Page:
In the Atlantic today, food writer and contrarian James McWilliams traces the roots of the Blame High Fructose Corn Syrup First movement:
Begin with the December 13, 2009 issue of the London Times. In it, Lois Rogers summarized a University of California study that evaluated the impact of fructose on obesity. She quoted the lead scientist as saying, "This is first evidence we have that fructose increases diabetes and heart disease independently of causing simple weight gain." Put simply, fructose—which is simple fruit sugar—can be bad for us.
But Rogers, as Dan Mitchell reported in Slate, somehow got it in her head that fructose and high-fructose corn syrup were the same thing. Here's her lead: "Scientists have proved for the first time that a cheap form of sugar used in thousands of food products and soft drinks [that is, HFCS] can damage human metabolism and is fuelling the obesity crisis."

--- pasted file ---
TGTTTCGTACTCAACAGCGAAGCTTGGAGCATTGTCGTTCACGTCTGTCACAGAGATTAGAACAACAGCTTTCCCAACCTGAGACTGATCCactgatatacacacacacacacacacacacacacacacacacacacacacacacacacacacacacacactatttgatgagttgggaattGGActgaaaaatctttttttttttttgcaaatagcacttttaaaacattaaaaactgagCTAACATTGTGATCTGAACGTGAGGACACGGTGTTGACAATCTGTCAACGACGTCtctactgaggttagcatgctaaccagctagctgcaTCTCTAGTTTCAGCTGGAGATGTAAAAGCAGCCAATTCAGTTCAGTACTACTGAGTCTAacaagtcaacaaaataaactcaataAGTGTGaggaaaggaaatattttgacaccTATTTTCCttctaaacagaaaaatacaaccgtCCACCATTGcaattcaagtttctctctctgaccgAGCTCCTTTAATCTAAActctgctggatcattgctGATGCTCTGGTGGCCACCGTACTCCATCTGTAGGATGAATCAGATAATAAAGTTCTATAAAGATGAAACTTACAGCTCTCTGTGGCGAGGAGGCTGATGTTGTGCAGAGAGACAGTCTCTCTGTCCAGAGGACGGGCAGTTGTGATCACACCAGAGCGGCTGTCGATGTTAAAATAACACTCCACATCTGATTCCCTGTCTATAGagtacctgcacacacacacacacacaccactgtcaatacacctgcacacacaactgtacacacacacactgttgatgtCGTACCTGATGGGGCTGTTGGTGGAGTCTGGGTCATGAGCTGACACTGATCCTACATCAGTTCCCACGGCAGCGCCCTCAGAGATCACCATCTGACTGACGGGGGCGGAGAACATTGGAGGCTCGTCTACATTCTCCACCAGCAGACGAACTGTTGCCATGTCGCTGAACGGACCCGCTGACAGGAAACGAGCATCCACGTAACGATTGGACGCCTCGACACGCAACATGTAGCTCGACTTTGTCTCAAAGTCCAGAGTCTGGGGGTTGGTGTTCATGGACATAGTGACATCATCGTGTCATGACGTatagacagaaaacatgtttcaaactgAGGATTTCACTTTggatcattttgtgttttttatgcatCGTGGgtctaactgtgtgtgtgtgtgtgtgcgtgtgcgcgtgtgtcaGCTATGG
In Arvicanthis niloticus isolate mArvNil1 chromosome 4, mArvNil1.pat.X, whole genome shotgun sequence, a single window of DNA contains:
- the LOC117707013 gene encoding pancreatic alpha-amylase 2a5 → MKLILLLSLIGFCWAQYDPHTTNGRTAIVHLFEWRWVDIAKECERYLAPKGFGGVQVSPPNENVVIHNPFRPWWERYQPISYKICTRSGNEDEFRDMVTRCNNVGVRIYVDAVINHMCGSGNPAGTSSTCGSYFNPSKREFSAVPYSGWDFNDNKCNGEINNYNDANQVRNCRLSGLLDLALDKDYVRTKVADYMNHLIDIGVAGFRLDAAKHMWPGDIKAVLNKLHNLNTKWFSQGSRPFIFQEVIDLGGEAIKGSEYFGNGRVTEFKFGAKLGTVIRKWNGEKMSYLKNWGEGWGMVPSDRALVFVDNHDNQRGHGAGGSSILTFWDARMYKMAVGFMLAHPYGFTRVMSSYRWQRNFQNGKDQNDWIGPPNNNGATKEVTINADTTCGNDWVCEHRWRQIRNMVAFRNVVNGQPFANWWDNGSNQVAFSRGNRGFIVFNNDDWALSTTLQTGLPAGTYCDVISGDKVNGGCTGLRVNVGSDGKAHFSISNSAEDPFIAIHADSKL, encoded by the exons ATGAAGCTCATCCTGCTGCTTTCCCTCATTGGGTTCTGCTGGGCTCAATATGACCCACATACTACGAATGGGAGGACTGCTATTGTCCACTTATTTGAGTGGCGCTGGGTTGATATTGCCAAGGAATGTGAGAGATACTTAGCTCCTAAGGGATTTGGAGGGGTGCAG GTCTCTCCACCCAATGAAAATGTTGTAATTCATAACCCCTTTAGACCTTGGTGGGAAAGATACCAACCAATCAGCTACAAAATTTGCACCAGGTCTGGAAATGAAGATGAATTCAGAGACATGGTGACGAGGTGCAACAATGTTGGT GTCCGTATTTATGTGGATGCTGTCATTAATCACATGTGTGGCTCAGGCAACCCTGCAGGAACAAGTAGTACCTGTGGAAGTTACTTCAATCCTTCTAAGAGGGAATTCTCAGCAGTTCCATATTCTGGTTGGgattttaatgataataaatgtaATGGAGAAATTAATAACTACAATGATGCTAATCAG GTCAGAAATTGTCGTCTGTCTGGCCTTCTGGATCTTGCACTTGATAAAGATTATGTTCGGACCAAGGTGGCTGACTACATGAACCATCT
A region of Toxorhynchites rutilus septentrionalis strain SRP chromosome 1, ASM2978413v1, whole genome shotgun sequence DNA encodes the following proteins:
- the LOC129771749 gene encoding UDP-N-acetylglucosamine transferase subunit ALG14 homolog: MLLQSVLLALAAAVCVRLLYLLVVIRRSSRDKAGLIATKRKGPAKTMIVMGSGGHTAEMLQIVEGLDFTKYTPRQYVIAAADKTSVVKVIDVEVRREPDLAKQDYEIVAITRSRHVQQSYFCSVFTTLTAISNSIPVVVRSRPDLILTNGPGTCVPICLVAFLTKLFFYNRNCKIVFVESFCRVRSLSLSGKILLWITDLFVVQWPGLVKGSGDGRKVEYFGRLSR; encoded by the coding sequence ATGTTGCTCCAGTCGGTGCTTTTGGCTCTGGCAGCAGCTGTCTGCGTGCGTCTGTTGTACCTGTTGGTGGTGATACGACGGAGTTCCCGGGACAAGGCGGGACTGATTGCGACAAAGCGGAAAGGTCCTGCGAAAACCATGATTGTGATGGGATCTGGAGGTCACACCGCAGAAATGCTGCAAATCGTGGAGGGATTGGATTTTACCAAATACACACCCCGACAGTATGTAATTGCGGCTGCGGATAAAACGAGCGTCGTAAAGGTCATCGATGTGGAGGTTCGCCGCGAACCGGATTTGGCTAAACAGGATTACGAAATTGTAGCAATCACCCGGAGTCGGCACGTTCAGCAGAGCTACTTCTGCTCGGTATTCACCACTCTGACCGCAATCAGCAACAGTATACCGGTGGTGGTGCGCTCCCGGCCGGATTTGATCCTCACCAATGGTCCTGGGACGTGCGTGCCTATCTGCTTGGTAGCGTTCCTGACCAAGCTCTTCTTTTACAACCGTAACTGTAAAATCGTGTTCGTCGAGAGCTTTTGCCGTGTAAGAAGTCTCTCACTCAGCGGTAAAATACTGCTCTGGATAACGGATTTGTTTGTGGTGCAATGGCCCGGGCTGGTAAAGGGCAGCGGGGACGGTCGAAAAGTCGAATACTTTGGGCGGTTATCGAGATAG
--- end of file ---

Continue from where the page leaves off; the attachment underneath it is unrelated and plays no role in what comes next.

This viral sentence—one that should have referred to fructose—infected the entire article. Unsuspecting readers were led to believe that fructose was a sweetener solely derived from corn and, more alarmingly, that it was interchangeable with HFCS. The scientist quoted in the piece later remarked that "almost every sentence in the article contained at least one inaccurate statement."
The article, of course, proliferated. Two days after the Times piece ran, Tom Laskawy, writing for the popular environmental website Grist.com, rehashed it. High-fructose corn syrup, he began, was "fueling the obesity crisis." He then replicated the same errors that marred Rogers' debacle.
Of course, there are good reasons to hate corn sugar—as it shall henceforth be known—including the subsidy-sucking industry behind it. But the nutritional reasons were always dubious, and even some of the most sugar-hostile experts are coming out against the idea that corn syrup is uniquely culpable for American obesity.
Reason has been on this beat for a while now.